The Arctic is estimated to contain one-fifth of the undiscovered oil and gas resources in the world. Therefore it has the potential to be a major contributor to the world energy supply for decades to come. That is the reason many of the major oil and gas companies have been involved in exploration activities in the Arctic. However the Arctic is a unique environment often distinguished by the presence of ice and its general remoteness.
The Chukchi Sea is a southern extension of the Arctic Ocean bordered in the west by the East Siberian Sea and in the east by Alaska and the Beaufort Sea (Figure 1). It has a mean water depth of 50 meters and sea ice dominates the marine operating environment for at least eight months from November to early July on average.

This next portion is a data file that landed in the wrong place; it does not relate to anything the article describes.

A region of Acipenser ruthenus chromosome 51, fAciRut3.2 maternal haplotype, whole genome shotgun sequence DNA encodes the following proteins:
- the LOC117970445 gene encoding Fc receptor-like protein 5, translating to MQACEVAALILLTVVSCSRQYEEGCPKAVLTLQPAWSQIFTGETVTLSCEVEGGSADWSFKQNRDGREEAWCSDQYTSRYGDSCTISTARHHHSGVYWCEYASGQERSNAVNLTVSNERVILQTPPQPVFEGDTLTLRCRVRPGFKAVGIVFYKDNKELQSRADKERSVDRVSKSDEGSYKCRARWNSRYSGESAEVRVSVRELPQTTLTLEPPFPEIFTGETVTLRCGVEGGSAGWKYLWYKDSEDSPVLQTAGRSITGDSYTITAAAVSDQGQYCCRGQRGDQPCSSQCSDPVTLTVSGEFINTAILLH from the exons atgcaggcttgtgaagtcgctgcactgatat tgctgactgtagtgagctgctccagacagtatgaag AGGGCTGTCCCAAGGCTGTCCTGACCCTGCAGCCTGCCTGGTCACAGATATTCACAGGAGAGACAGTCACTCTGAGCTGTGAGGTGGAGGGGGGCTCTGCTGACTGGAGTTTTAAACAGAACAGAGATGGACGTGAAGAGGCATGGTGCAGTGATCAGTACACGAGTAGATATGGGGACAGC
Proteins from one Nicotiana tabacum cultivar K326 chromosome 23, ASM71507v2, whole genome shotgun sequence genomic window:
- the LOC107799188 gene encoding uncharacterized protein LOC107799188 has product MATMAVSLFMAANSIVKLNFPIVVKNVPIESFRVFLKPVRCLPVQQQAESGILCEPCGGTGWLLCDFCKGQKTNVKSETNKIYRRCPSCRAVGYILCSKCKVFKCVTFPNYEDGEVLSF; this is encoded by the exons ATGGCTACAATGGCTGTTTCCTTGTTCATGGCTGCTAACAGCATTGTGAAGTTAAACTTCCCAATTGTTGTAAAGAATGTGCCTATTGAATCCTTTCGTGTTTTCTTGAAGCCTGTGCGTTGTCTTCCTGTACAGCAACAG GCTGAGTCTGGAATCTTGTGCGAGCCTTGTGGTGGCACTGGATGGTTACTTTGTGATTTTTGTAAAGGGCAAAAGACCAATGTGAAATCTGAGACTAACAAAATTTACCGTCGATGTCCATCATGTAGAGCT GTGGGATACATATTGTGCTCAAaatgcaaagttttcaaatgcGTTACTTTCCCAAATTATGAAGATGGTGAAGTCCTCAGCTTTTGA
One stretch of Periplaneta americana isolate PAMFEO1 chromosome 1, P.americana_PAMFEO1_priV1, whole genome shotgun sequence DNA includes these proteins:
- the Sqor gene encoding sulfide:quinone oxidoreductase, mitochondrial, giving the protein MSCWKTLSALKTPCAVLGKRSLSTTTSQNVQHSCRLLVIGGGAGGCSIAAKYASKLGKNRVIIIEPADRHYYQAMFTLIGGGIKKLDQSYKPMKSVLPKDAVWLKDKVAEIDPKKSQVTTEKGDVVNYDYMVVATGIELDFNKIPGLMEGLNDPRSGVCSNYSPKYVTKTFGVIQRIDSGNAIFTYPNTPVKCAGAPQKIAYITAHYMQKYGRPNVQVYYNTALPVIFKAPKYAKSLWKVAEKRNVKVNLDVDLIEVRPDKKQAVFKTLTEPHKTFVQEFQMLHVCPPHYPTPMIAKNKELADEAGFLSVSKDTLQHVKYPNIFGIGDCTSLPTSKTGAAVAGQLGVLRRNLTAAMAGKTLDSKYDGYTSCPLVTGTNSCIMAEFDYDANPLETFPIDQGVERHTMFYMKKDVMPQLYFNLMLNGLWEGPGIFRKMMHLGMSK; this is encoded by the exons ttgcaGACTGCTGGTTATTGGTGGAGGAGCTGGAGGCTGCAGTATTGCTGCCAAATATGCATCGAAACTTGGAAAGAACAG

Statoil established a strong exploration portfolio in the Chukchi Sea since 2008 taking into consideration that operating in the Chukchi Sea involves managing a high number of risks. These risks include operating in a highly sensitive environment and extreme weather conditions. Also the limited infrastructure that can support exploration and drilling activities represent a challenge to operations, especially those related to emergency response.
Statoil completed seismic, shallow hazard and geotechnical coring surveys in the Chukchi Sea in 2010 and 2011. The company developed a robust HSE management system and emergency response plans to minimize the risks and to ensure that emergencies can be handled in the most effective way.
The emergency response plans started with a detailed risk assessment to identify all possible risks and their probabilities and consequences. Close collaboration with the Emergency Response group in the Houston office was established to compensate for the small size organization in Anchorage.
All operations were conducted successfully without any serious HSE incident. All relevant stakeholders including the native communities, federal agencies and the NGOs praised Statoil for the safe and efficient operations.